Sign me up for updates. Sign up now

Donate Take Action

Understanding the information in your paycheck stub


Understanding Your Paycheck

Whether you receive a paper check or direct deposit, your employer should send you a paycheck “stub” each pay period.  A paycheck stub summarizes how your total earnings were distributed.  This includes how much was paid on your behalf in taxes, how much was deducted for benefits, and the amount that was paid to you after taxes and deductions were taken.

Paycheck stubs are normally divided into different sections:

  • Personal and Check Information:  This section includes your personal information, i.e. your name, address, and employee number.  It also includes your filing status--single or married--as well as the withholding number that you elected on your IRS form W-4.
  • Earnings:  This section lists your earning from the pay period and includes overtime.  The earnings section also shows pre-tax deductions for different employee benefits that you may receive, such as health insurance and retirement contributions.
  • Deductions:  This section shows additional deductions that might be taken out of your paycheck post-tax, like group life or disability insurance.
  • Withholding:  This is the money that your employer is required to take out of your paycheck on your behalf and includes federal and state income tax payments, Social Security, Unemployment Insurance, and Worker’s Compensation.

While the “withholding” section contains mandatory deductions, the other sections contain information that you have more control over.  You can use information in your paycheck stub to maximize your pay both now and in the future.

Tools to Help

Getting More Money from Your Paycheck

Learn More

Overview of Employee Benefits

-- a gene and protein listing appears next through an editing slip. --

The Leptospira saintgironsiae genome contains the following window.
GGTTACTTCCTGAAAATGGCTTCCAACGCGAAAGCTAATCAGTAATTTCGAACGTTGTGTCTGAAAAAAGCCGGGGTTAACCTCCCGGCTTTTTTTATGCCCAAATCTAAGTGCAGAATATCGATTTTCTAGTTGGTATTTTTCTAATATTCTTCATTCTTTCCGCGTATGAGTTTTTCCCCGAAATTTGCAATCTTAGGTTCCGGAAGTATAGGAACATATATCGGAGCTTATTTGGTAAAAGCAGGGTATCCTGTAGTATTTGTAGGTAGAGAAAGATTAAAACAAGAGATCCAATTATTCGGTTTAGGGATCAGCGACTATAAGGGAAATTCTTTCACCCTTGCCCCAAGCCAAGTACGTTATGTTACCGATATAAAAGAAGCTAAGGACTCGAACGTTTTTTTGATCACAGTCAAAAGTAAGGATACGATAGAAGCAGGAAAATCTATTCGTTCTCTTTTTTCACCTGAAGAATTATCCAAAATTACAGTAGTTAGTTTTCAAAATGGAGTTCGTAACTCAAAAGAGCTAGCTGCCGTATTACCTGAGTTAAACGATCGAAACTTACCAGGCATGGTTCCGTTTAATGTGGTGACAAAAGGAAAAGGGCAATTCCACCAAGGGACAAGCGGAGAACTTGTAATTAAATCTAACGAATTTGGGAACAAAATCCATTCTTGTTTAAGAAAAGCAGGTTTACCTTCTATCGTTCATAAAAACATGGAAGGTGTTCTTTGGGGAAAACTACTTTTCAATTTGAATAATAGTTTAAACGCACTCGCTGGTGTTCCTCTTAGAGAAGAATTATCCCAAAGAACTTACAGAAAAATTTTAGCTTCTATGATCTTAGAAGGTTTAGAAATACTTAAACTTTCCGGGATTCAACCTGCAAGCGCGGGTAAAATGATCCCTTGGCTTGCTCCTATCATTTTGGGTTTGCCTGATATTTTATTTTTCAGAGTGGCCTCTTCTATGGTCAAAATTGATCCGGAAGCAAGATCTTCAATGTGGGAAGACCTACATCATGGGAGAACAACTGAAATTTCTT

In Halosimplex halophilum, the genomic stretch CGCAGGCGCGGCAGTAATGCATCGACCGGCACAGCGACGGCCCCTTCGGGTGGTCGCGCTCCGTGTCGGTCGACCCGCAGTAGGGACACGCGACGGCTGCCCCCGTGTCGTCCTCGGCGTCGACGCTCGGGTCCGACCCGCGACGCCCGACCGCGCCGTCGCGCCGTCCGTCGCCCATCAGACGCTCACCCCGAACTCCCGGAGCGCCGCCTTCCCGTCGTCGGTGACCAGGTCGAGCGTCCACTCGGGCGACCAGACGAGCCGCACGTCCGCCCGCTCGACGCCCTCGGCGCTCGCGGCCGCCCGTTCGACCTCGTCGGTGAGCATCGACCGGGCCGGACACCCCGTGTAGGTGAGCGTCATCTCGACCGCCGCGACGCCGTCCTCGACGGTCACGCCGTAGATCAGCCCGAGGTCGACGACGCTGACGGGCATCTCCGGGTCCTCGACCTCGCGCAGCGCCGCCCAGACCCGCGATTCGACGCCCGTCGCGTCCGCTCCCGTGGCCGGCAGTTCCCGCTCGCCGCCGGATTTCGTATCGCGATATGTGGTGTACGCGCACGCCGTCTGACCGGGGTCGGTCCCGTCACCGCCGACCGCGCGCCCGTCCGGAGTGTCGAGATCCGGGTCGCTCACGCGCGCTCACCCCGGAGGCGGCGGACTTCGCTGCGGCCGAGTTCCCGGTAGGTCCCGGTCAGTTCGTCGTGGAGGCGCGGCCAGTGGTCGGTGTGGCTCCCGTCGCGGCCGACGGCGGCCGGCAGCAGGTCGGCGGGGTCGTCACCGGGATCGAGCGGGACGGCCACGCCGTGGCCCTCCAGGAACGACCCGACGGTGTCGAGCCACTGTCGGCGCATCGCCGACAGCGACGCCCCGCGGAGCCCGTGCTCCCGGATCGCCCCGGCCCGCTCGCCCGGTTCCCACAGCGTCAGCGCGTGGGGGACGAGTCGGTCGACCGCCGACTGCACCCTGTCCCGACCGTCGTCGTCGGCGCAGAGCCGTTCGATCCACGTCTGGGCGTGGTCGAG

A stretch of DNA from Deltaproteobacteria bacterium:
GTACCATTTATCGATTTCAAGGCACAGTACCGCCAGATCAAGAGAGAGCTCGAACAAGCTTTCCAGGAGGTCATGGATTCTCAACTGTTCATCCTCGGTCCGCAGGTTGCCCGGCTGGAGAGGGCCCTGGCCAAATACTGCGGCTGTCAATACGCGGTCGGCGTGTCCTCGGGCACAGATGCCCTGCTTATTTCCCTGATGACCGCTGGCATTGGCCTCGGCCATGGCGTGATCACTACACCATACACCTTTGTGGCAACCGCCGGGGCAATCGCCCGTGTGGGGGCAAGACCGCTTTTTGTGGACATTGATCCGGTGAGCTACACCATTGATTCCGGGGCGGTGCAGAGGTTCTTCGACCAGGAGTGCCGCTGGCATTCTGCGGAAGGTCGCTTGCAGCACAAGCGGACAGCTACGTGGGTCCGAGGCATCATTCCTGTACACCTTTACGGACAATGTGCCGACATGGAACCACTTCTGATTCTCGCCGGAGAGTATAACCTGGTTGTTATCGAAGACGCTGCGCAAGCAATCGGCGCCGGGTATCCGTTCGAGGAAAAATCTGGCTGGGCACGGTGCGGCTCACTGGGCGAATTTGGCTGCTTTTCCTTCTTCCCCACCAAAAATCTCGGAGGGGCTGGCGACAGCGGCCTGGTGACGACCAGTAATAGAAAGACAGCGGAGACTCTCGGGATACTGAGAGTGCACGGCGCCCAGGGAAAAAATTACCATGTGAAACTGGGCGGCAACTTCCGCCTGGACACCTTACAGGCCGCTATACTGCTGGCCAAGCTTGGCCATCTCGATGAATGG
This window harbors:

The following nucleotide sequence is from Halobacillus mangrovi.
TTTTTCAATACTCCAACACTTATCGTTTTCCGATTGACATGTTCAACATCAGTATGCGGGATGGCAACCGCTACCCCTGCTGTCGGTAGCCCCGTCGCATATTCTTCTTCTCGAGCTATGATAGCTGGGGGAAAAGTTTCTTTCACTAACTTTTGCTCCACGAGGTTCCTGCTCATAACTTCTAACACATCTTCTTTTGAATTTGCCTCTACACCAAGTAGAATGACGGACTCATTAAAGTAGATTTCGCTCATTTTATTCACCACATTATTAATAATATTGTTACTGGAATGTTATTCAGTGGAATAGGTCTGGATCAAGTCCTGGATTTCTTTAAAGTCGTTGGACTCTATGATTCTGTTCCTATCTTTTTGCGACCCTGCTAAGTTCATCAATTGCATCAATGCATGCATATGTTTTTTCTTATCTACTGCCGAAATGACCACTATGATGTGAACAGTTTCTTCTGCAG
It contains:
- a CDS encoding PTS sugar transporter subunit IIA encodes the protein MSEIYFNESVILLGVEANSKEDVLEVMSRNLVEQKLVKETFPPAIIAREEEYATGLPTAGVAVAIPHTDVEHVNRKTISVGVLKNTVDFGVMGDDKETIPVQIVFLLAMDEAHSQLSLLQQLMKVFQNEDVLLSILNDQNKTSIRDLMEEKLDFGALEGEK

Learn More

Setting up Direct Deposit

Learn More

Direct Deposit and Payroll Cards

Learn More

Show Hide Checklist

What You Can Do Right Now

Information is great. But taking small steps now can lead to big changes.
  • Today
  • Check your withholding. A simple rule of thumb is to take one additional withholding on your W-4 for every $1,000 in tax refunds you received last year. It will reduce your refund but put more money in your paycheck.
  • If you haven’t already, sign up for direct deposit if you have an account at a bank or credit union.
  • If you don’t have a bank account, determine whether to open a checking account or use a payroll card/prepaid debit card. Think about the potential advantages and costs of checking account or payroll/prepaid debit card
  • Next Week
  • Enroll in employer-sponsored benefits If you happen to work for a place that offers a match for contributions to retirement, enroll in the retirement program. Your HR department can provide you with information about choices regarding your retirement account.
  • Use the checklist to make sure you’re making the most of your employee benefits.
  • During the Next Few Months
  • Set up a linked savings account to build savings.
  • Make sure you understand your benefits. If you have questions or concerns, meet with human resources staff where you work.